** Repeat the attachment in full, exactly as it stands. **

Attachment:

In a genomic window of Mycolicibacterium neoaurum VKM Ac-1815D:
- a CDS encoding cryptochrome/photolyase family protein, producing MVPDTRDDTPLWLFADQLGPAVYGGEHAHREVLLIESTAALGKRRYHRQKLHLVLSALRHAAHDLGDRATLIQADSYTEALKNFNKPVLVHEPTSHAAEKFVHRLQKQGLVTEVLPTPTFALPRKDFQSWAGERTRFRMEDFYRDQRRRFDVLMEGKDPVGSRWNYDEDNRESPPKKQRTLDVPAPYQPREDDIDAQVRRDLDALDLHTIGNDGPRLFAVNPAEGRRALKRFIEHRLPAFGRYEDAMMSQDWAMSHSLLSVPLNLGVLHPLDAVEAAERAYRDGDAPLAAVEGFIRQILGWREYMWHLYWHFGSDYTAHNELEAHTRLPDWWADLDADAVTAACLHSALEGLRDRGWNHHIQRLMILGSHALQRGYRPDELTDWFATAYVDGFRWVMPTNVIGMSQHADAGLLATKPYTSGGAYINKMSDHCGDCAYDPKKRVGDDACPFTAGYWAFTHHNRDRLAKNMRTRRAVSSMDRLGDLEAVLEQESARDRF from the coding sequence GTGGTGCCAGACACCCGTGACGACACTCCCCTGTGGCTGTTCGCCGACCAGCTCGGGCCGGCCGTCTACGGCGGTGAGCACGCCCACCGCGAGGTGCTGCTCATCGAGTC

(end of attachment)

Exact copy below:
In a genomic window of Mycolicibacterium neoaurum VKM Ac-1815D:
- a CDS encoding cryptochrome/photolyase family protein, producing MVPDTRDDTPLWLFADQLGPAVYGGEHAHREVLLIESTAALGKRRYHRQKLHLVLSALRHAAHDLGDRATLIQADSYTEALKNFNKPVLVHEPTSHAAEKFVHRLQKQGLVTEVLPTPTFALPRKDFQSWAGERTRFRMEDFYRDQRRRFDVLMEGKDPVGSRWNYDEDNRESPPKKQRTLDVPAPYQPREDDIDAQVRRDLDALDLHTIGNDGPRLFAVNPAEGRRALKRFIEHRLPAFGRYEDAMMSQDWAMSHSLLSVPLNLGVLHPLDAVEAAERAYRDGDAPLAAVEGFIRQILGWREYMWHLYWHFGSDYTAHNELEAHTRLPDWWADLDADAVTAACLHSALEGLRDRGWNHHIQRLMILGSHALQRGYRPDELTDWFATAYVDGFRWVMPTNVIGMSQHADAGLLATKPYTSGGAYINKMSDHCGDCAYDPKKRVGDDACPFTAGYWAFTHHNRDRLAKNMRTRRAVSSMDRLGDLEAVLEQESARDRF from the coding sequence GTGGTGCCAGACACCCGTGACGACACTCCCCTGTGGCTGTTCGCCGACCAGCTCGGGCCGGCCGTCTACGGCGGTGAGCACGCCCACCGCGAGGTGCTGCTCATCGAGTC